UK company to open 50 drone routes for mail delivery
Eighteen months ago, Royal Mail – the leading provider of postal and delivery services in the UK – embarked on an ambitious project to deliver mail and packages to remote islands in the kingdom using drones.
In partnership with drone logistics services companies like Windracers and Skyports, the mailing company opened pilot projects for autonomous delivery drone flights in areas that included the Orkney Islands and the Isles of Scilly; in an effort to help connect better with remote island communities.
Just like how medical drone deliveries work in Africa – only in this case, it was mail being delivered.
The results of those trial projects are now in – and Royal Mail was happy to announce today that it will be scaling up autonomous drone deliveries, to create more than 50 new postal drone routes over the next three years.
The new routes will of course be subject to Civil Aviation Authority (CAA) approval.
Royal Mail’s partner in this will be Windracers, a logistics company which designs and builds drones that specialise in the timely delivery of essential air mail and parcel logistics to the people and places that need them. The manufacturer claims their drones are a cost-effective and reliable air mail and parcel delivery solution with no compromise on safety.
Able to fly in foul weather conditions, the twin-engine, UAV, whose name is Ultra, can carry payloads of 100kg up to distances of 1,000km. It has a wingspan of 10metres, has a reliable autopilot system and only needs a short take-off and landing distance.
The 50 new drone routes will be supported by up to 200 drones over the next three years. Not surprisingly, the Isles of Scilly and Orkney Islands will be among the pioneer regular routes, which also include the Shetland islands and the Hebrides.
Once they get delivered to the communities, the letters and parcels will then be delivered by the local postie in conventional ways – postmen and postwomen on their bikes and scooters.
Flights to North Ronaldsay on the Orkney Islands, for example, will support a community of around 70 people with a service that is expected to be less affected by poor weather, while reducing emissions.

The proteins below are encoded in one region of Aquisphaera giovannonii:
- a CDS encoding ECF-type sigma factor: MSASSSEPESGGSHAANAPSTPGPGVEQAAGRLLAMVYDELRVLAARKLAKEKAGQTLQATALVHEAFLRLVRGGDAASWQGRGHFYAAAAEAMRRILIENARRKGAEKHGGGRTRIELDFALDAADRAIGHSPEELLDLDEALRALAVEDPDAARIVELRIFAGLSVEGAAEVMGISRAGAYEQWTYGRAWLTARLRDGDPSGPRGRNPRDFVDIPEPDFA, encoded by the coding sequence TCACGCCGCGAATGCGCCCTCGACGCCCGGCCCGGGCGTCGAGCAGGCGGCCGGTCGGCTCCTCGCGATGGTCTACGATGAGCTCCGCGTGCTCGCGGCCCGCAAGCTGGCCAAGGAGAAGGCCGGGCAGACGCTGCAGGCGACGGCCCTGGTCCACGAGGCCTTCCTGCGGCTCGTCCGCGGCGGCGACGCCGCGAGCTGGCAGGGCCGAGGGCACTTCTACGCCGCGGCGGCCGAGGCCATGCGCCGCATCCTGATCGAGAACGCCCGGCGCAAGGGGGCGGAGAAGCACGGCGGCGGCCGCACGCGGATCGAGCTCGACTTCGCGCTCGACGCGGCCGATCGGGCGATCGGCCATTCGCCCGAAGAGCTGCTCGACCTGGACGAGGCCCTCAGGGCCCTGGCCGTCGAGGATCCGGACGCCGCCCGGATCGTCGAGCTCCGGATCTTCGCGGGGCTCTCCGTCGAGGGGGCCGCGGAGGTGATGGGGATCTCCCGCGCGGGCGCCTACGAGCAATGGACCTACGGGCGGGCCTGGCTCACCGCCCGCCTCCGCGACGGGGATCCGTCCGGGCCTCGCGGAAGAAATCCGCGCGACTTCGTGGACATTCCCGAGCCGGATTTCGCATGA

In the long run, Royal Mail aims to deploy a fleet of more than 500 drones servicing all corners of the UK.
“On time delivery regardless of our customers location or the weather, whilst protecting our environment is our goal Simon Thompson, Chief Executive Officer at Royal Mail, said. “Even though we go everywhere, Royal Mail already has the lowest carbon dioxide emissions per parcel delivered, this initiative will help reduce our emissions even further.”
In their statement, Royal Mail said UAVs can help further reduce the company’s carbon emissions and improve the reliability of island mail services. Currently, they use ferries, conventional aircraft and land-based delivery which can be affected by bad weather.
The pilot trials that got the company here were part of the SATE project funded by UK Research and Innovation (UKRI) via the Industrial Strategy Challenge Fund.
The last trial was held last month on the Shetland Islands, which saw test flights for the new service delivering mail between Tingwall Airport in Lerwick to Unst – a 50-mile round trip.
Unst has a population of around 630 people and is Britain’s most northerly inhabited island.
“The middle mile of supply and logistics, especially to remote locations, has long been overlooked by the industry and is ripe for innovation,” said Stephen Wright, Chairman at Windracers Group. “We’ve spent the last five years focused on developing the most commercially viable essential logistics drones so we’re truly delighted to be working with Royal Mail on this ambitious and pioneering deployment of autonomous aircraft. It puts the UK firmly at the forefront of this exciting sector.”